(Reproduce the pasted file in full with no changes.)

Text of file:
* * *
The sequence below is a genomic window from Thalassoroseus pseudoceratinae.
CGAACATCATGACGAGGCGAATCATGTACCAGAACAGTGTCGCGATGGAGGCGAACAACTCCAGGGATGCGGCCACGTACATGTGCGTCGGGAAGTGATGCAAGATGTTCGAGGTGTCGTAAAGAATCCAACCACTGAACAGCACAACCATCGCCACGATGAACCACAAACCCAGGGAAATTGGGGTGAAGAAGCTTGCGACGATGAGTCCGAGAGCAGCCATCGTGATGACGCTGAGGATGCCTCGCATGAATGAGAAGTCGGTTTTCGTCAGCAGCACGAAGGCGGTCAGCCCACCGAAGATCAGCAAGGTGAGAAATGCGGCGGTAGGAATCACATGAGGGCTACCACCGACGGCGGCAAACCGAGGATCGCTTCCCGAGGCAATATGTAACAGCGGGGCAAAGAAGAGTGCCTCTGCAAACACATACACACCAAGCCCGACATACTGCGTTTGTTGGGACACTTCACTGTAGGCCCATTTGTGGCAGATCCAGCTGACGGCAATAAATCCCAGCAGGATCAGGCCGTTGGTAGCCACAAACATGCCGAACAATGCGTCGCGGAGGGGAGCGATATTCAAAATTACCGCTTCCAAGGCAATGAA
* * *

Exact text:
The sequence below is a genomic window from Thalassoroseus pseudoceratinae.
CGAACATCATGACGAGGCGAATCATGTACCAGAACAGTGTCGCGATGGAGGCGAACAACTCCAGGGATGCGGCCACGTACATGTGCGTCGGGAAGTGATGCAAGATGTTCGAGGTGTCGTAAAGAATCCAACCACTGAACAGCACAACCATCGCCACGATGAACCACAAACCCAGGGAAATTGGGGTGAAGAAGCTTGCGACGATGAGTCCGAGAGCAGCCATCGTGATGACGCTGAGGATGCCTCGCATGAATGAGAAGTCGGTTTTCGTCAGCAGCACGAAGGCGGTCAGCCCACCGAAGATCAGCAAGGTGAGAAATGCGGCGGTAGGAATCACATGAGGGCTACCACCGACGGCGGCAAACCGAGGATCGCTTCCCGAGGCAATATGTAACAGCGGGGCAAAGAAGAGTGCCTCTGCAAACACATACACACCAAGCCCGACATACTGCGTTTGTTGGGACACTTCACTGTAGGCCCATTTGTGGCAGATCCAGCTGACGGCAATAAATCCCAGCAGGATCAGGCCGTTGGTAGCCACAAACATGCCGAACAATGCGTCGCGGAGGGGAGCGATATTCAAAATTACCGCTTCCAAGGCAATGAA